Category: Crime Fiction
Synopsis: Mme Ramotswe is the only female private detective in Botswana. She has vowed to take on all cases. Some are big, but most are small domestic matters, philandering husbands and teenaged daughters with secrets.
My Thoughts: This book, with its rather quite contemplative style rather grew on me. Most crime fiction have One Big Crime that it focuses on. There might be smaller storylines as well, but in general they are connected in some way to the One Big Crime. That wasn’t the case with this book and it made for a different read. Most of the cases were solved in one or two chapters but they added to a whole that was really rather nice. I would put this book in the very cozy cozy mysteries.
Although (as frequent readers of this blog will know) I love mystery books, that wasn’t actually what I loved the most about THIS book. My favourite part of this book was the chapter titled All Those Years Ago which is narrated by Mme Ramotswe’s father and tells both his story and the story of Botswana and its people. It was a beautiful, evocative and somewhat sad chapter. But it really stuck with me. And I think that the descriptions in this chapter and in subsequent chapters are where McCall Smith’s strength really lies, or perhaps it is my own prejudice, I love myself a good description.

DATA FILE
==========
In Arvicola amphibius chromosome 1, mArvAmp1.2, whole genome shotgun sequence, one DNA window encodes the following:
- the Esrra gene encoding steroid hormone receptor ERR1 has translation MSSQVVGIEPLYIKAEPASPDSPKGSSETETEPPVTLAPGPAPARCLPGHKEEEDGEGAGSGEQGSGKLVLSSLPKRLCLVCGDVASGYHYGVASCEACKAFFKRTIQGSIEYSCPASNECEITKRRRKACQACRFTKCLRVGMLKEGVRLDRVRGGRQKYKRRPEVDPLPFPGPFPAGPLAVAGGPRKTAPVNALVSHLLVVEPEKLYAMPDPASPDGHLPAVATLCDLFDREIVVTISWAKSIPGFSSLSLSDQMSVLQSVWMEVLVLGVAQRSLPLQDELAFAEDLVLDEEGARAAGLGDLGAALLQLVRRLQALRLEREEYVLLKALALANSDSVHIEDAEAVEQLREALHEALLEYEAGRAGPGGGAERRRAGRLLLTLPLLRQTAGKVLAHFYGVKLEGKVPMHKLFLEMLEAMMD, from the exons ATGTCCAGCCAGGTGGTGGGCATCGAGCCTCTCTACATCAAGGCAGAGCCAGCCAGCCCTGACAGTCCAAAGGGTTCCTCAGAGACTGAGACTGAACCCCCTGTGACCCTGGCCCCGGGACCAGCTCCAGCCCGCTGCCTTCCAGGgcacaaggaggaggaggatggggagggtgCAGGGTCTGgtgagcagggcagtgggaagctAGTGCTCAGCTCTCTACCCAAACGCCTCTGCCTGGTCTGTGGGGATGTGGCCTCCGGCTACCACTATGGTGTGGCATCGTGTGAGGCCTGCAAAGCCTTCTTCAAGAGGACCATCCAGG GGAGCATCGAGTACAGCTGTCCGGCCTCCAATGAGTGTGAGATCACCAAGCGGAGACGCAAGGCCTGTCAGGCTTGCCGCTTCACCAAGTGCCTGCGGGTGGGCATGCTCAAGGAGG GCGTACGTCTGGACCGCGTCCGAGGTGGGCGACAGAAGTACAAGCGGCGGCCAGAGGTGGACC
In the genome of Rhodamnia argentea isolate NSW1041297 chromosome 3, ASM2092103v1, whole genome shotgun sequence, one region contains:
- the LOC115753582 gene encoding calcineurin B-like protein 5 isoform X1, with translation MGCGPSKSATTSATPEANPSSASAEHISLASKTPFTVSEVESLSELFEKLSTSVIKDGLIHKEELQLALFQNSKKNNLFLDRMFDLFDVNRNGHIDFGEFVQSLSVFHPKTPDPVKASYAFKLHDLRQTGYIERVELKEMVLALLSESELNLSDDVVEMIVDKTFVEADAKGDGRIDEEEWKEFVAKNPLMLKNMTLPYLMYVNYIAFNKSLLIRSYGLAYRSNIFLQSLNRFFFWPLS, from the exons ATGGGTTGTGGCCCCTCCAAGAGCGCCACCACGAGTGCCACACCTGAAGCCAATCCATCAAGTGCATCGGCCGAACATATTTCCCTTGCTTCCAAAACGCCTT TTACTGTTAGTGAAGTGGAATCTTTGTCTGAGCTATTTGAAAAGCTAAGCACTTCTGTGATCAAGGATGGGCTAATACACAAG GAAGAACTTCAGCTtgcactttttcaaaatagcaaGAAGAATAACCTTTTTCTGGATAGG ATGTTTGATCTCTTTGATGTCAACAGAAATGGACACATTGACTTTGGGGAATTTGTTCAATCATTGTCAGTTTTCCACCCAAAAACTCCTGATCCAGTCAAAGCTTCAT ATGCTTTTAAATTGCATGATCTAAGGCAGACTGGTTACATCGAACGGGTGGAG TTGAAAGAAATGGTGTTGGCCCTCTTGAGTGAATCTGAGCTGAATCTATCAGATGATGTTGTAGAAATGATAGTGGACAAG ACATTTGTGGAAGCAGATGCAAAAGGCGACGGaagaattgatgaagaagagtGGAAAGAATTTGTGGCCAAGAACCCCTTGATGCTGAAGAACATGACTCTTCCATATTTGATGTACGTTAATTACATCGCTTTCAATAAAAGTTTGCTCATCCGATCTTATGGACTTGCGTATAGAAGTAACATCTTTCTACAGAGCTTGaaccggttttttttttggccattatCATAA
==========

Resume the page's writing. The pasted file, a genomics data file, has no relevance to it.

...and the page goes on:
I also really enjoyed Mme Ramotswe’s independence (and this is why I am counting it towards Women Unbound). She is set on doing things her way, and although she employs the help of men, especially her friend Mr J. L. B. Matekoni, she does so on her own terms. I also liked getting her back story in the way we got it. She tells the story in a very matter of fact way, but throughout the rest of the book it becomes very clear how her past has influenced both her chosen career and her decision making process.
The book is mainly comprised of short chapters and is in itself not a very long book, the length of the book doesn’t really matter to me (other than the fact that I am now in desperate need of the next one in the series) but I did like the short chapters. I read much of the book at work (yep I can occasionally read at work, one of the few perks (the other being the fact that we wear scrubs and comfy sandals…after years of suits, pantyhose and high heels trust me this is a perk)). The short chapters made it easy to put down the book to do, you know, actual work without loosing the plot.
I will definitely be reading more of McCall Smith (especially since will be going to at least one presentation by him in September at Bok och Biblioteksmässan which is focusing on Africa this year).